The introduction to financial market analysis

The introduction to financial market analysis
Table Content
1. Technical Analysis
The benefits of technical analysis
The three rules of technical analysis
2. Fundamental Analysis
How does fundamental analysis work?
What does fundamental analysis look at?
Gross Domestic Product (GDP)
Trade Balance
Consumer Price Index (CPI) & Inflation
Employment Indicators, like US Non-Farm Payrolls (NFPs)
Interest Rates
3. Sentiment Analysis
Last thoughts

Financial market analysis is key for anyone trying to figure out the value of an asset in the market. And based on a variety of circumstances, you’re gonna want to tailor your strategy to a specific type of market analysis. 

So, today, we’re gonna take a closer look at the three main types of financial market analysis: technical analysis, fundamental analysis, and sentimental analysis. 

1. Technical Analysis

Technical analysis is a way to analyze and predict the future value of financial markets using charts. It can be used for stocks, commodities, or forex, and it’s usually based on how prices have moved in the past. 

The benefits of technical analysis 

Technical analysis offers an estimation, just like any other kind of forecasting. It doesn't give exact price levels for the future. It can help you land on outcomes that're more "likely" to happen than "certain" to happen in the future. And it's done with a variety of charts that show how prices change over time.

Charles Dow, the co-founder of the Dow Jones & Company, came up with the foundation for what developed into modern technical analysis. 

Here are the three rules to keep in mind when using this type of analysis, according to Dow.

The three rules of technical analysis:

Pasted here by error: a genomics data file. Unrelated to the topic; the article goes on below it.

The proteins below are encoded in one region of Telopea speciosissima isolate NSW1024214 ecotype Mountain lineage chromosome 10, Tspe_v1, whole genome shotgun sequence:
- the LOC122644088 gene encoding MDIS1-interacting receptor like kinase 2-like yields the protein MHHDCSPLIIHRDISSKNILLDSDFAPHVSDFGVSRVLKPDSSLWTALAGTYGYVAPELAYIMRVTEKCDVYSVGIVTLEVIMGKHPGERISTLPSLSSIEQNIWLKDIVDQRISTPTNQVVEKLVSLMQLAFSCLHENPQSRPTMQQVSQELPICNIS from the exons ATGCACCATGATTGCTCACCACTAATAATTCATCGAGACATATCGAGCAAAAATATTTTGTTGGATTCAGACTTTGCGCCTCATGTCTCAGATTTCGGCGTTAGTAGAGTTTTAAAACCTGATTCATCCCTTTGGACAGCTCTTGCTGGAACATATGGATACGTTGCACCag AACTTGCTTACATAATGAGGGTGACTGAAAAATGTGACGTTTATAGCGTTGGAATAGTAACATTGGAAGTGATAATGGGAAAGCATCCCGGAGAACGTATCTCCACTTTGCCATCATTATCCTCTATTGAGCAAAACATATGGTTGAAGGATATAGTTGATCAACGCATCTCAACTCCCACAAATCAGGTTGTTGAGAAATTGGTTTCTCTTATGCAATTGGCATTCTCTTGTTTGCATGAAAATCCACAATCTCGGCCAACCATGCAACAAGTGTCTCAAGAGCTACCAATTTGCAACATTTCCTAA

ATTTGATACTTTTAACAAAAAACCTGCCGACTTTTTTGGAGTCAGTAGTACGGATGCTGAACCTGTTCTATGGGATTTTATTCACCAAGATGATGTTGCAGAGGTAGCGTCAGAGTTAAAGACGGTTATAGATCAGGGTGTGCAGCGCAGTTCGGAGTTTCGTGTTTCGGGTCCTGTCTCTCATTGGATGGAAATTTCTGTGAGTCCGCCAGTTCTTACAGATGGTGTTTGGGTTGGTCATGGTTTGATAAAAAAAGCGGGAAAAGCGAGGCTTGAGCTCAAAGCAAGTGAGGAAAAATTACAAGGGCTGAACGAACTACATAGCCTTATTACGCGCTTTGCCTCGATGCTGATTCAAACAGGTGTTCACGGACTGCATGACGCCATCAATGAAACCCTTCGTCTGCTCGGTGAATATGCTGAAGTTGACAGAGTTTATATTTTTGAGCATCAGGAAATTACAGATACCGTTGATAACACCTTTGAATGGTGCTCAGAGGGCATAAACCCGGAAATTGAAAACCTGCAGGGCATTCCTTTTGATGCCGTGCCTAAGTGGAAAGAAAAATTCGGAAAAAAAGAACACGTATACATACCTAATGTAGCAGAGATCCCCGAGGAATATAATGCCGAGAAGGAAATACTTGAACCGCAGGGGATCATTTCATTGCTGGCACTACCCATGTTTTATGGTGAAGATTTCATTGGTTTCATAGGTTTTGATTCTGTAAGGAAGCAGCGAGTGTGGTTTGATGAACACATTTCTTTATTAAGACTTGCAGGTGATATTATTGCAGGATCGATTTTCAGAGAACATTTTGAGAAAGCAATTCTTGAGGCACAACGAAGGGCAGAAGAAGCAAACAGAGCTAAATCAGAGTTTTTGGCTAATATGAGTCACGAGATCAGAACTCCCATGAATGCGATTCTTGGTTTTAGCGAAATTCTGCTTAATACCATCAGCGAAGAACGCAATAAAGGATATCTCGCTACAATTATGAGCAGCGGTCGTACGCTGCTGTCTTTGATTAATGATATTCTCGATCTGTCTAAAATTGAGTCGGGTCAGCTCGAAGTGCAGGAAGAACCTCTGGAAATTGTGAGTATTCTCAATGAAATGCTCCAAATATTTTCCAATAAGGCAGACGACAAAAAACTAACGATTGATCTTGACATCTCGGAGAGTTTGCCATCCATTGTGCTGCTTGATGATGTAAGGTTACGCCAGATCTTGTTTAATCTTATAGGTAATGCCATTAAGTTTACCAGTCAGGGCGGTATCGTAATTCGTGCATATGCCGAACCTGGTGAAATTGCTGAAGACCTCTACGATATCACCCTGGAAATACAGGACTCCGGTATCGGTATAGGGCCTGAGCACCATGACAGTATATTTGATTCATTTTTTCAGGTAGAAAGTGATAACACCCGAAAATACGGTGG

1. Price discounts everything

This rule represents strong and semi-strong forms of market efficiencies. Technical analysts say that the current price of any asset or currency reflects all available information about that asset’s/currency’s performance. This means that the current price is a good indicator of fair value and should be used as the starting point for any analysis. 

After all, the market price is affected by what investors, hedge funds, banks, traders, portfolio managers and buy-side analysts think. The price is also affected by what sell-side analysts, market strategists, technical analysts, fundamental analysts, insiders, and almost all other market players think. So, the idea behind technical analysis is that the price of an asset tells people enough about it to let them trade.

2. Prices movements aren’t random

Even though market players typically agree that prices and investors' moods tend to be random, there are also patterns to be found. For example, the markets often tend to move in one direction or get stuck in a price range. 

On top of that, a helpful tidbit is that traders also tend to buy at the same levels at which they've bought in the past and sell at similar prices to which they've sold in the past. These levels should be clearly marked on a chart and can be used to strategize new trades.

3. “What” is more important than “why”